Thursday 16th August 1990   Morning surgery 09.40

“So you’re telling me the food sticks about here.” Dr Lewis pointed to the bottom of her chest.
“Yes.”
“What happens then?”
“It feels quite uncomfortable, as if there is a lump there. Slowly the pain eases off.”
“Does the food ever come back up?”
“No.” Mr Gwilym shook his head.
“Are you ever sick?”
“No. I feels as if I want to be sick but I’m not.”
“Do you get heartburn or acid reflux?”
“No.”
“Are there any particular foods that are worse than others?”
“Not, really. Well, I used to have a steak sandwich every Friday night. The last time I had one, it was bad. I suppose I ate it too quickly. It felt as if a huge lump of steak was lodged there. It really hurt and it lasted for over an hour. I tried all sorts: milk, fizzy drinks, a few sips of beer. Nothing would shift it. That was three weeks ago. I have not had another sandwich since. I’m having mostly soft foods now.”
“How is your appetite?” Dr Lewis was looking increasingly concerned.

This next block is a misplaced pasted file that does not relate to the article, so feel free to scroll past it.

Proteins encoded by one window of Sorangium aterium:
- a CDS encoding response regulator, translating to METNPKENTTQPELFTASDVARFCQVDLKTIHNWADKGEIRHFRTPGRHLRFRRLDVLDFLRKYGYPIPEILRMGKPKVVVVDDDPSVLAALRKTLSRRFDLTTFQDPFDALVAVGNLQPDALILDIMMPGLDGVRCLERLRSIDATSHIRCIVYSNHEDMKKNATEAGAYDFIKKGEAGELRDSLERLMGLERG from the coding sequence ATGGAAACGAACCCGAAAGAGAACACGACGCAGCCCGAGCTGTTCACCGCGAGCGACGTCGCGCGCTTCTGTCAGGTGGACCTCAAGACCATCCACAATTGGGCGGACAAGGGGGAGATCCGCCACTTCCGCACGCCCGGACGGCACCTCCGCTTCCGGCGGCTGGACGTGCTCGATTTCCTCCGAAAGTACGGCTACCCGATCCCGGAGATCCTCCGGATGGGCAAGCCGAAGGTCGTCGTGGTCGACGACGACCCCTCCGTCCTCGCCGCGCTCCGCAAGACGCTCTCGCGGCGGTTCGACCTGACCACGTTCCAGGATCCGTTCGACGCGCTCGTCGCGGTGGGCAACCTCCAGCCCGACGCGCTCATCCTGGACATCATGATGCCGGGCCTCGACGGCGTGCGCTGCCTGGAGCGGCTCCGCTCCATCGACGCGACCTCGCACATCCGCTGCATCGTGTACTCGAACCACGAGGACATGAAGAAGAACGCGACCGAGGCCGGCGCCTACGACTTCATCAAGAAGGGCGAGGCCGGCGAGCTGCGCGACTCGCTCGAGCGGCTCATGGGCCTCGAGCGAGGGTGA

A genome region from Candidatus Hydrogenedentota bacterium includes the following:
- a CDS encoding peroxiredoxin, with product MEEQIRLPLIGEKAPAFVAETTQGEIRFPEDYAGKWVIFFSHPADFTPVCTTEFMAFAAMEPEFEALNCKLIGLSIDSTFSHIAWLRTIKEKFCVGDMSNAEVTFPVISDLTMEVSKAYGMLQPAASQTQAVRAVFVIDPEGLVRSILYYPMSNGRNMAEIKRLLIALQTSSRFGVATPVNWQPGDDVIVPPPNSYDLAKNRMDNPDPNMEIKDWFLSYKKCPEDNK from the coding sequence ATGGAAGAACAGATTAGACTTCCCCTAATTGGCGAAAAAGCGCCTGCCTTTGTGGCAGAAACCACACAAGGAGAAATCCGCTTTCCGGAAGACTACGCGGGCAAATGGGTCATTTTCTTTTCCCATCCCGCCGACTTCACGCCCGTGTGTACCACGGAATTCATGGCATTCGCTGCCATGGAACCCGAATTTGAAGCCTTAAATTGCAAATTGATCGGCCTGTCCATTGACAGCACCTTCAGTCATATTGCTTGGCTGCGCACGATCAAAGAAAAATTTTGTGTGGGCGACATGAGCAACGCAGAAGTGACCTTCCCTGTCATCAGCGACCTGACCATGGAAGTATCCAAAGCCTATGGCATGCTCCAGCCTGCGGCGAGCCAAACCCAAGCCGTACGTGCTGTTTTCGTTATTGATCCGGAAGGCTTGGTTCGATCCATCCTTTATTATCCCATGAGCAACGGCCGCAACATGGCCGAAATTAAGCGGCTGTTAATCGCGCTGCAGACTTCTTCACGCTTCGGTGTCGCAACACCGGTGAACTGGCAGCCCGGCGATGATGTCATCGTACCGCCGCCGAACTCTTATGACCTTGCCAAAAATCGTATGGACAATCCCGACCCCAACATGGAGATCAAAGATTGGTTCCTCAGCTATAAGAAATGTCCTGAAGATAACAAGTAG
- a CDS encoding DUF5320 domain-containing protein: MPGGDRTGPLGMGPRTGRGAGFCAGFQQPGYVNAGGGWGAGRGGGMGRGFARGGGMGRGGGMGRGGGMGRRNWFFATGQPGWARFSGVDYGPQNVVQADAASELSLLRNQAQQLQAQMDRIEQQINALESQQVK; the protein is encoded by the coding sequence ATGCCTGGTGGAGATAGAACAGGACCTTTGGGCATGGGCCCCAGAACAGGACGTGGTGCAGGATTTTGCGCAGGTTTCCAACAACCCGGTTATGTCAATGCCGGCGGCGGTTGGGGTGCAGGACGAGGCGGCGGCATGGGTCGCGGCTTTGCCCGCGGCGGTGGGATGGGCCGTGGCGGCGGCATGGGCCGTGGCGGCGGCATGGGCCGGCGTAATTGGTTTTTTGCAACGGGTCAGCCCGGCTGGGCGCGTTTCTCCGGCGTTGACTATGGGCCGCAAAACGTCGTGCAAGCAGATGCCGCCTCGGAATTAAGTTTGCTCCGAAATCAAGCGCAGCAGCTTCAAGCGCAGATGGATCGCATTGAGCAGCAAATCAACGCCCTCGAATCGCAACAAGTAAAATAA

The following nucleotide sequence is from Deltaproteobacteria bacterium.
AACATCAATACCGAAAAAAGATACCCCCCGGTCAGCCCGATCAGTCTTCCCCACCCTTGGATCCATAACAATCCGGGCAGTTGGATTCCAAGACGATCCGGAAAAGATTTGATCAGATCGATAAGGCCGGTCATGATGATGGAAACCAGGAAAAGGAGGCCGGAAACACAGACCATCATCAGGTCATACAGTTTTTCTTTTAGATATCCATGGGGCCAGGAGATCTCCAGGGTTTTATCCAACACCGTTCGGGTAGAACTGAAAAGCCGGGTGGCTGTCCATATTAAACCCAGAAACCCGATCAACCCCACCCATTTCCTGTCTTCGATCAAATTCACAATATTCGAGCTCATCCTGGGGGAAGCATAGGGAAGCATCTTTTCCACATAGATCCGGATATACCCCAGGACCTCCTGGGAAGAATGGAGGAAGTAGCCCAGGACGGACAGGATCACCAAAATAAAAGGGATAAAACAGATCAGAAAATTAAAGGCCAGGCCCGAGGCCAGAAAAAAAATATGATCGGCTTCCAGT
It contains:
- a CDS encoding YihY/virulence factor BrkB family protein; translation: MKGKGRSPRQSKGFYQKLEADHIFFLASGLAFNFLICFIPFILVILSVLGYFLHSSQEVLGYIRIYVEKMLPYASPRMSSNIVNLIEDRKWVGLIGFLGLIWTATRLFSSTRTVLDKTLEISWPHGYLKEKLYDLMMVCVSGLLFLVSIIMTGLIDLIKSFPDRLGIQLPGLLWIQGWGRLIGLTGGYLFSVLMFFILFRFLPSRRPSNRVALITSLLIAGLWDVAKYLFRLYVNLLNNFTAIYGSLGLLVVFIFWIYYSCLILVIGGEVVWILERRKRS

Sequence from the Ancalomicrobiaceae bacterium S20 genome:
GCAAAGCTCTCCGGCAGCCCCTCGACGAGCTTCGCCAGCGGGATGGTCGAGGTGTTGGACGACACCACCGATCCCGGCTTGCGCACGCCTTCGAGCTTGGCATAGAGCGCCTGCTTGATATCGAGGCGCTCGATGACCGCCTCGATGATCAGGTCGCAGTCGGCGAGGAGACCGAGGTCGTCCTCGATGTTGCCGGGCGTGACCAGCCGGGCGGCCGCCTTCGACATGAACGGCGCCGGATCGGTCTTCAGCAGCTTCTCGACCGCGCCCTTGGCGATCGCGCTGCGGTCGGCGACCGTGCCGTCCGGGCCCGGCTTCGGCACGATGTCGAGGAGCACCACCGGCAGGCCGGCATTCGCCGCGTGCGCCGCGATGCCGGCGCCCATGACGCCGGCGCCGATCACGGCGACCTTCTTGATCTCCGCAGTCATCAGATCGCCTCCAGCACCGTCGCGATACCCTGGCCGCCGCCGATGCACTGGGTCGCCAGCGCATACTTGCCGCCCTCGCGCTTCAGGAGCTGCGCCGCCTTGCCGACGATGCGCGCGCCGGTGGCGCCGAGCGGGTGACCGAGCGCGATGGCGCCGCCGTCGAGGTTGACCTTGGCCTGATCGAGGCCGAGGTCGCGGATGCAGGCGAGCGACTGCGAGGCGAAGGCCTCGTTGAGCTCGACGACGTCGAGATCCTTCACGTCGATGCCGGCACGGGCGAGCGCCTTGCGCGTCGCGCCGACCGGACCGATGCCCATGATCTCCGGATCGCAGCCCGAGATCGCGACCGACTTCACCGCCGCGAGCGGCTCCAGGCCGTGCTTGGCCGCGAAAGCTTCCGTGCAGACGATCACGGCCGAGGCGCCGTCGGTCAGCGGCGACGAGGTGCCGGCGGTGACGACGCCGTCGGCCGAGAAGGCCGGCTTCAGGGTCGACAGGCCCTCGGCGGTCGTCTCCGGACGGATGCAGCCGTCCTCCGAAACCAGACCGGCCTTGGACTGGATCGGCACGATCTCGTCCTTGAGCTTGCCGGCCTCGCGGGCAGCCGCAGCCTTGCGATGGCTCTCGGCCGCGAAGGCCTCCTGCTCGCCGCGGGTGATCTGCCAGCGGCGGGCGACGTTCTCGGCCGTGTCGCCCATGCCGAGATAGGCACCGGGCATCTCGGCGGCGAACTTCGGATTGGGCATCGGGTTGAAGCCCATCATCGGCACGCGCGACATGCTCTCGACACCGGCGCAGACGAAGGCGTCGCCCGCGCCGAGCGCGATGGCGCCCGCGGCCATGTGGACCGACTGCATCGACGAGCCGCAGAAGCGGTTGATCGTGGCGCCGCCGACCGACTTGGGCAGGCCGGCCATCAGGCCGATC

“I am not eating much. I am afraid it will get stuck. To be honest, I don’t really fancy anything.”
“Have you lost weight?”
“Yes, I’ve lost nearly a stone since this started.”

“Look, Mr Gwilym, it sounds as if you have got a blockage in the gullet. There is something that is stopping the food from going down.”
“Yes, I thought that.”
“It could be scar tissue. Patients that get a lot of heartburn can sometimes get a ring of scar tissue inside the gullet.”
“I don’t get heartburn at all really.”
“I know . . . that makes me think it might be a growth.”
“A growth? Do you mean cancer?”
“Yes, cancer is a possibility, especially with you losing all that weight. I am very worried. We will need to get a barium meal examination as soon as possible.”

“Dysphagia is another red flag, Dennis,” said Dr Lewis after Mr Gwilym had gone.

Dysphagia.
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